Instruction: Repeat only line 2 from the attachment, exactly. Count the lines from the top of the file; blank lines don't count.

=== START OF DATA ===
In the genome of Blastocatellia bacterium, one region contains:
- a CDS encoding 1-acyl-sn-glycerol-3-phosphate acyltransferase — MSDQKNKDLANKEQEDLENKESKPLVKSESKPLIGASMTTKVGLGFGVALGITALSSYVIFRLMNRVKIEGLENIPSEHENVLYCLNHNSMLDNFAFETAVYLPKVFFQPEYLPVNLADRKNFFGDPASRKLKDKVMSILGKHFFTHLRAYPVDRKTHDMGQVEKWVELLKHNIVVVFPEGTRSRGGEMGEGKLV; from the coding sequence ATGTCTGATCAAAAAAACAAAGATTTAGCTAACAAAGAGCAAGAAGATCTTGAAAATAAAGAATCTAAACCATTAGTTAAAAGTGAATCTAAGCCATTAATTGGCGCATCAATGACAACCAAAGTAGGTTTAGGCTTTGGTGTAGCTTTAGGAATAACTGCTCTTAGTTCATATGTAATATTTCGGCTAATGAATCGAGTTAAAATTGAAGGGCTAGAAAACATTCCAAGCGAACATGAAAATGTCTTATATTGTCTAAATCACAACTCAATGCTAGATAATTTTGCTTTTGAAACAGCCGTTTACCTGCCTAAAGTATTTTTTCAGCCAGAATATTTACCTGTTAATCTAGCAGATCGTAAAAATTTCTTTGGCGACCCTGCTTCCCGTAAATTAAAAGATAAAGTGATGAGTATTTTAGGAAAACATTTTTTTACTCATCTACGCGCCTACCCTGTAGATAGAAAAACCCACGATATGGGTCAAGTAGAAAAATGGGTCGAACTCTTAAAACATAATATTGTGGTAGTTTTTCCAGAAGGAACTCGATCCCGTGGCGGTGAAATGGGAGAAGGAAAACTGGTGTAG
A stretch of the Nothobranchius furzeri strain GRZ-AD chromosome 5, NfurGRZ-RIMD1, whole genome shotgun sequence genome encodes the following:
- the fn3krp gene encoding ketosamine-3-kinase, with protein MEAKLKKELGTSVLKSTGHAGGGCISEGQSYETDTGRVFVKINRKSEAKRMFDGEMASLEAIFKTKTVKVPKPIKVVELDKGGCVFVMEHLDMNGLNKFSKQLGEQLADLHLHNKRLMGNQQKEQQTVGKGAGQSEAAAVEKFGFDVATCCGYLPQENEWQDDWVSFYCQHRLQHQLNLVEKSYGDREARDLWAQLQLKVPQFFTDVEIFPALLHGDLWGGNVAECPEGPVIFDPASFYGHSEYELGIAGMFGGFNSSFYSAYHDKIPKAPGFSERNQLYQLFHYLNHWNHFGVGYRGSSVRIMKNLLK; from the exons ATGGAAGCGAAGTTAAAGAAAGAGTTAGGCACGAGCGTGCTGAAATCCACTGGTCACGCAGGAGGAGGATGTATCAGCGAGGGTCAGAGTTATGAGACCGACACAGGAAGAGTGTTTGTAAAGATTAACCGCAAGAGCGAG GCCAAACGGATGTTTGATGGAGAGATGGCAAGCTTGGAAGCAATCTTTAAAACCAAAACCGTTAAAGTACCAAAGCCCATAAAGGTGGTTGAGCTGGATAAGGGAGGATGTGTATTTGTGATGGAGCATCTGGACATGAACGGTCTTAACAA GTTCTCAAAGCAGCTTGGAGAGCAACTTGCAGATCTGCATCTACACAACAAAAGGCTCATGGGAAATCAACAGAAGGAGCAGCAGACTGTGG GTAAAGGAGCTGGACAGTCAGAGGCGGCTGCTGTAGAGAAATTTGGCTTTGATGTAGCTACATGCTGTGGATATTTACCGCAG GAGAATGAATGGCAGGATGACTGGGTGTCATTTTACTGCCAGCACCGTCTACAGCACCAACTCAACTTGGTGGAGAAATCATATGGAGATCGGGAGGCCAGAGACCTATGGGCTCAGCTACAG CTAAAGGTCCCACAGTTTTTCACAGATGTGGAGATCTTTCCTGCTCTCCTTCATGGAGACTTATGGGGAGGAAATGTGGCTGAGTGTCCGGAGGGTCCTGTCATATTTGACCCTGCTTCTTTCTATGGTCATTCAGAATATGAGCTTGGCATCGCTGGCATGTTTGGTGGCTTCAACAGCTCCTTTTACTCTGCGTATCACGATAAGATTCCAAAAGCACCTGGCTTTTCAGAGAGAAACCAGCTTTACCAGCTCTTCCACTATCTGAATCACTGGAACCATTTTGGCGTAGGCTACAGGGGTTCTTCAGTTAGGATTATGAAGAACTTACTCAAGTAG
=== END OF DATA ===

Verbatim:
- a CDS encoding 1-acyl-sn-glycerol-3-phosphate acyltransferase — MSDQKNKDLANKEQEDLENKESKPLVKSESKPLIGASMTTKVGLGFGVALGITALSSYVIFRLMNRVKIEGLENIPSEHENVLYCLNHNSMLDNFAFETAVYLPKVFFQPEYLPVNLADRKNFFGDPASRKLKDKVMSILGKHFFTHLRAYPVDRKTHDMGQVEKWVELLKHNIVVVFPEGTRSRGGEMGEGKLV; from the coding sequence ATGTCTGATCAAAAAAACAAAGATTTAGCTAACAAAGAGCAAGAAGATCTTGAAAATAAAGAATCTAAACCATTAGTTAAAAGTGAATCTAAGCCATTAATTGGCGCATCAATGACAACCAAAGTAGGTTTAGGCTTTGGTGTAGCTTTAGGAATAACTGCTCTTAGTTCATATGTAATATTTCGGCTAATGAATCGAGTTAAAATTGAAGGGCTAGAAAACATTCCAAGCGAACATGAAAATGTCTTATATTGTCTAAATCACAACTCAATGCTAGATAATTTTGCTTTTGAAACAGCCGTTTACCTGCCTAAAGTATTTTTTCAGCCAGAATATTTACCTGTTAATCTAGCAGATCGTAAAAATTTCTTTGGCGACCCTGCTTCCCGTAAATTAAAAGATAAAGTGATGAGTATTTTAGGAAAACATTTTTTTACTCATCTACGCGCCTACCCTGTAGATAGAAAAACCCACGATATGGGTCAAGTAGAAAAATGGGTCGAACTCTTAAAACATAATATTGTGGTAGTTTTTCCAGAAGGAACTCGATCCCGTGGCGGTGAAATGGGAGAAGGAAAACTGGTGTAG